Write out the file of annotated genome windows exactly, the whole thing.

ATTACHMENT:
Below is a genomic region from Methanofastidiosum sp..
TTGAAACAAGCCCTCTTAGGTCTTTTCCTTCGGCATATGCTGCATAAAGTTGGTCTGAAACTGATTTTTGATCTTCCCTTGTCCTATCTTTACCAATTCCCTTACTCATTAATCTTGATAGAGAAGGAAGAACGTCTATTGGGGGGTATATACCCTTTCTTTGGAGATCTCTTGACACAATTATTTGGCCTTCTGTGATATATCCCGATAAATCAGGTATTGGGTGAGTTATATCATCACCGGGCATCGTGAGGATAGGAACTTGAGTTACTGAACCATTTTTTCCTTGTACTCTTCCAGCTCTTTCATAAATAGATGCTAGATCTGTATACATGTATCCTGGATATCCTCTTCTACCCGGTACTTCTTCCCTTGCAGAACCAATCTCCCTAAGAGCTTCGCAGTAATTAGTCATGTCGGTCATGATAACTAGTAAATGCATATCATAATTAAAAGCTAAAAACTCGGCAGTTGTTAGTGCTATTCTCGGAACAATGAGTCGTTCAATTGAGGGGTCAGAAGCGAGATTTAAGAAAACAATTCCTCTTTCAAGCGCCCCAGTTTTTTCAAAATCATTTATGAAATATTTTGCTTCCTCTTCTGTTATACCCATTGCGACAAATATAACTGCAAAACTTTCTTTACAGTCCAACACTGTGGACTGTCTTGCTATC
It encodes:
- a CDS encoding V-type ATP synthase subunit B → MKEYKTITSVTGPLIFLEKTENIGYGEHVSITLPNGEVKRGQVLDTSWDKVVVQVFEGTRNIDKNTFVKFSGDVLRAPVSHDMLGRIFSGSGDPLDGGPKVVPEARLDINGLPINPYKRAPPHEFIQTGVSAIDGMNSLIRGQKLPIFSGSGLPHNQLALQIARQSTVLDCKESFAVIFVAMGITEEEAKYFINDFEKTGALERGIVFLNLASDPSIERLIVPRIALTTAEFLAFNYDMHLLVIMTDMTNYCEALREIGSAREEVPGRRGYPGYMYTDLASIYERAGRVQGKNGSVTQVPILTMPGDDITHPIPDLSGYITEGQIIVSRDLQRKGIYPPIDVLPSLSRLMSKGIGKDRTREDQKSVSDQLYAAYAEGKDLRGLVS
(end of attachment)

Below is a genomic region from Methanofastidiosum sp..
TTGAAACAAGCCCTCTTAGGTCTTTTCCTTCGGCATATGCTGCATAAAGTTGGTCTGAAACTGATTTTTGATCTTCCCTTGTCCTATCTTTACCAATTCCCTTACTCATTAATCTTGATAGAGAAGGAAGAACGTCTATTGGGGGGTATATACCCTTTCTTTGGAGATCTCTTGACACAATTATTTGGCCTTCTGTGATATATCCCGATAAATCAGGTATTGGGTGAGTTATATCATCACCGGGCATCGTGAGGATAGGAACTTGAGTTACTGAACCATTTTTTCCTTGTACTCTTCCAGCTCTTTCATAAATAGATGCTAGATCTGTATACATGTATCCTGGATATCCTCTTCTACCCGGTACTTCTTCCCTTGCAGAACCAATCTCCCTAAGAGCTTCGCAGTAATTAGTCATGTCGGTCATGATAACTAGTAAATGCATATCATAATTAAAAGCTAAAAACTCGGCAGTTGTTAGTGCTATTCTCGGAACAATGAGTCGTTCAATTGAGGGGTCAGAAGCGAGATTTAAGAAAACAATTCCTCTTTCAAGCGCCCCAGTTTTTTCAAAATCATTTATGAAATATTTTGCTTCCTCTTCTGTTATACCCATTGCGACAAATATAACTGCAAAACTTTCTTTACAGTCCAACACTGTGGACTGTCTTGCTATC
It encodes:
- a CDS encoding V-type ATP synthase subunit B → MKEYKTITSVTGPLIFLEKTENIGYGEHVSITLPNGEVKRGQVLDTSWDKVVVQVFEGTRNIDKNTFVKFSGDVLRAPVSHDMLGRIFSGSGDPLDGGPKVVPEARLDINGLPINPYKRAPPHEFIQTGVSAIDGMNSLIRGQKLPIFSGSGLPHNQLALQIARQSTVLDCKESFAVIFVAMGITEEEAKYFINDFEKTGALERGIVFLNLASDPSIERLIVPRIALTTAEFLAFNYDMHLLVIMTDMTNYCEALREIGSAREEVPGRRGYPGYMYTDLASIYERAGRVQGKNGSVTQVPILTMPGDDITHPIPDLSGYITEGQIIVSRDLQRKGIYPPIDVLPSLSRLMSKGIGKDRTREDQKSVSDQLYAAYAEGKDLRGLVS